Acid/Psychedelic/Space Rock U.K. 1970s (Tracks) Hawkwind – “Magnu”

Acid/Psychedelic/Space Rock U.K. 1970s (Tracks) 

Hawkwind (Ladbroke Grove, London, U.K.)

“Magnu” (written by Dave Brock) B1 track included on the album “Warrior On The Edge Of Music” 

Released on United Artists Records (UAG 29766) on 9th May 1975

Line-up/Credits :

Mike Moorcock / vocals (3,9)

Dave Brock / vocals (1,2,5,6,11), guitar, synth, bass (4)

Simon House / piano, Mellotron, Moog, VCS3 synth, violin

Nik Turner / tenor & soprano saxophones, flute, vocals (7,10)

Ian “Lemmy” Kilmister / bass, vocals (“Motorhead”)

Allan Powell / drums, percussion

Simon King / drums, percussion

Engineer – Dave Charles, Phil Chapman, Steve Owen (4)

Mastered By – Porky (5)

Producer – Hawkwind

Releases information

Artwork: Pierre Tubbs (“Comte Pierre D’Auvergne”) with Eddie Brash

Recorded at Rockfield Studios 03/1975.

Limited edition sleeve, opens into the shape of a shield. Includes inner sleeve with credits and tracklisting.

Track A5 is listed as “The Demented King” on the label but was listed as “The Demented Man” on the inner sleeve.

Lyrics :

Magnu, horse with golden mane
I want your help yet once again
Walk not the earth but fly through space
As lightning flash or thunders race
Swift as the arrow from the bow
Come to me so that no one can know.
Sunbeams are my shafts to kill
All men who dare imagine ill
Deceit that fears the light of day
Fly from the glory of my ray
Good minds open and take new light
Until we diminish by the reign of night
Until we diminish by the reign of night
Until we diminish by the reign of night
Until we diminish by the reign of night
A burning brand was seen to fall
It lit the darkness of the hall
The flying hoofbeats circling in
Come to me and let us spin
Sunbeams are my shafts to kill
All men who dare imagine ill
Deceit that fears the light of day
Fly from the glory of my ray
Good minds open and take new light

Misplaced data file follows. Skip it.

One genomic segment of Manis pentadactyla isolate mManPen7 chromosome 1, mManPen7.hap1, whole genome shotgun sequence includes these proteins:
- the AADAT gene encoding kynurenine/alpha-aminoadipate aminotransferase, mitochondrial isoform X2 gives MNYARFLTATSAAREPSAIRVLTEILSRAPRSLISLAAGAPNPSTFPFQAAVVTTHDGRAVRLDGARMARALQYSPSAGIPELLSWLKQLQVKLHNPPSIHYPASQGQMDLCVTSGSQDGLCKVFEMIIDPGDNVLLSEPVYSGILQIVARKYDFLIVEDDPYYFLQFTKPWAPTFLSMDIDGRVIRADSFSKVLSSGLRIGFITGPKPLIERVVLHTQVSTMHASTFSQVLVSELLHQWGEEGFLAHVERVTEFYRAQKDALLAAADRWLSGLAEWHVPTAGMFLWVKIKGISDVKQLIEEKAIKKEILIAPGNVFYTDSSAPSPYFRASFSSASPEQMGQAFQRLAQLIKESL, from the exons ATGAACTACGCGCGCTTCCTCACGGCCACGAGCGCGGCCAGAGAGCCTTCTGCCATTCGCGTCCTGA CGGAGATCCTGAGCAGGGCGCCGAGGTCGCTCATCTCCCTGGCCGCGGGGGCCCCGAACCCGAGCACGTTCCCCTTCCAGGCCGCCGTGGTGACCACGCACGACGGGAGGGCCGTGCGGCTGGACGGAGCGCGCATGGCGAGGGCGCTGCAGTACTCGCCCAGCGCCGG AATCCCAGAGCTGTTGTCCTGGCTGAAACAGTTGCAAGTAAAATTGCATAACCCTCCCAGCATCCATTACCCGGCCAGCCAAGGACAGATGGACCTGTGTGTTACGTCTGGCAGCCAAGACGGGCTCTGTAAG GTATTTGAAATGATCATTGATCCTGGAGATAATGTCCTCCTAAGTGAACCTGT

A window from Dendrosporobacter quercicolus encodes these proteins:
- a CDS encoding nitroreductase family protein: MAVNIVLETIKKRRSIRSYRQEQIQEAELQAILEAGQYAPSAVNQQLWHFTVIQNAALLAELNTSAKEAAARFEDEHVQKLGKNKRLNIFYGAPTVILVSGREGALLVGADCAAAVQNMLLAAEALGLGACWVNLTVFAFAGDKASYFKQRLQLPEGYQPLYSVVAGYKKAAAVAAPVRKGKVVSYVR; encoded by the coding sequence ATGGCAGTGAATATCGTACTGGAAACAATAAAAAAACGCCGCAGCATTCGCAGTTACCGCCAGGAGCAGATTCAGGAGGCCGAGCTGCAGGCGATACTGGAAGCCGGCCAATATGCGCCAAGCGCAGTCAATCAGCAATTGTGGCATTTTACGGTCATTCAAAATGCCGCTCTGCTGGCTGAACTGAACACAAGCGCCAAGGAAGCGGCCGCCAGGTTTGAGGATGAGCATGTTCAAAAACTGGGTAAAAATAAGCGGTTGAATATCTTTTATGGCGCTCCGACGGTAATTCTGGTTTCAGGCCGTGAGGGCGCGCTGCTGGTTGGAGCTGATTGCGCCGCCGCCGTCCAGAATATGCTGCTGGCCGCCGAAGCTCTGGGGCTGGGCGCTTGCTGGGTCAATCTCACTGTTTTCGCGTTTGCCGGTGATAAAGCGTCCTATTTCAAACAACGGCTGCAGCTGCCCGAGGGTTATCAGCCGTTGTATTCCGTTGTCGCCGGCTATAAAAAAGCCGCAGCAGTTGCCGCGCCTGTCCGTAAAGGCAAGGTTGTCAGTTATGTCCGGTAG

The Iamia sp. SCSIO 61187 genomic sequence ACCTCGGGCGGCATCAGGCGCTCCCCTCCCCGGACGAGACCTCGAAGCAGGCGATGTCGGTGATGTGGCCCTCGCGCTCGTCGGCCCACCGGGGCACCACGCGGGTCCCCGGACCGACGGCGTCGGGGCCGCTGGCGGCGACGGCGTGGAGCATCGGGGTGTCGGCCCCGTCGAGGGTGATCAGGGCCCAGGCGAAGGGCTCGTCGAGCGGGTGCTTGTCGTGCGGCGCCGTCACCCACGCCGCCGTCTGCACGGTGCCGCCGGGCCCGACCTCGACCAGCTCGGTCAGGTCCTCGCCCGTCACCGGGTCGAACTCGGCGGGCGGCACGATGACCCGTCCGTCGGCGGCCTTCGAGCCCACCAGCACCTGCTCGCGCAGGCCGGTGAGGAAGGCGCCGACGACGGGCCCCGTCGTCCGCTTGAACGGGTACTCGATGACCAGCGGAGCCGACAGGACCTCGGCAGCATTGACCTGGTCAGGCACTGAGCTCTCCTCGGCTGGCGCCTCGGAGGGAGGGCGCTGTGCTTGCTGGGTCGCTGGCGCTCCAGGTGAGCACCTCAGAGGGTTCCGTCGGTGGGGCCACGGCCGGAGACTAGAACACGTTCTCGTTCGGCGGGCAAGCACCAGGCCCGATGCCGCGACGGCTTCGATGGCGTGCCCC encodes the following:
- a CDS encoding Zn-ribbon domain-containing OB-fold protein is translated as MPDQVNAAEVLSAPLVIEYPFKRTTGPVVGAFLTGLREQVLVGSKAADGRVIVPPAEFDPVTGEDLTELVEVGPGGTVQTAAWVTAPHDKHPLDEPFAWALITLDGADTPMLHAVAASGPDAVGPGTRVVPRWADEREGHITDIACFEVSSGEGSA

Until we diminish by the reign of night
Until we diminish by the reign of night
Until we diminish by the reign of night
Until we diminish by the reign of night
Reign of night
Reign of night
Songwriters: Dave Brock
Track-List :
Side one
No. Title Writing Length
1. “Assault and Battery (Part 1)” Dave Brock 5:35
2. “The Golden Void (Part 2)” Brock 4:35
3. “The Wizard Blew His Horn” Michael Moorcock, Simon House, Alan Powell, Simon King 2:00
4. “Opa-Loka” Powell, King 5:40
5. “The Demented Man” Brock 4:20
Side two
No. Title Writing Length
6. “Magnu” Brock 8:40
7. “Standing at the Edge” Moorcock, House, Powell, King 2:45
8. “Spiral Galaxy 28948” House 3:55
9. “Warriors” Moorcock, House, Powell, King 2:05
10. “Dying Seas” Nik Turner 3:05
11. “Kings of Speed” Moorcock, Brock 3:25
CD bonus track
No. Title Writing Length
12. “Motorhead” Ian Kilmister 3:02
Atomhenge disc 1 bonus tracks
No. Title Length
11. “Motorhead”
12. “Soldiers at the Edge of Time” (Michael Moorcock version)
13. “On the Road””
14. “The Wizard Blew His Horn” (Nik Turner version)
15. “Spiral Galaxy 28948” (demo)
16. “Soldiers at the Edge of Time” (Nik Turner version)
17. “Motorhead” (Dave Brock vocal version)
18. “Kings of Speed” (instrumental version)
Atomhenge disc 2 bonus tracks
No. Title Length
12. “Motorhead” (instrumental demo)
13. “Dawn”
14. “Watchfield Festival Jam” (Watchfield Free Festival on 23 August 1975)
15. “Circles” (Watchfield Free Festival on 23 August 1975)
16. “I Am the Eye” (Watchfield Free Festival on 23 August 1975)


Related Artists :
Amon Düül II, Anubian Lights, Bedouin, The Demented Stoats, Earth Lab, Inner City Unit, The Meads of Asphodel, Michael Moorcock, Opal Butterfly, Pinkwind, Smartpils, Sonic Assassins, Space Ritual, Spirits Burning, Star Nation
Also known as :
Group X, Hawklords [1978-79], Hawkwind Zoo, Psychedelic Warriors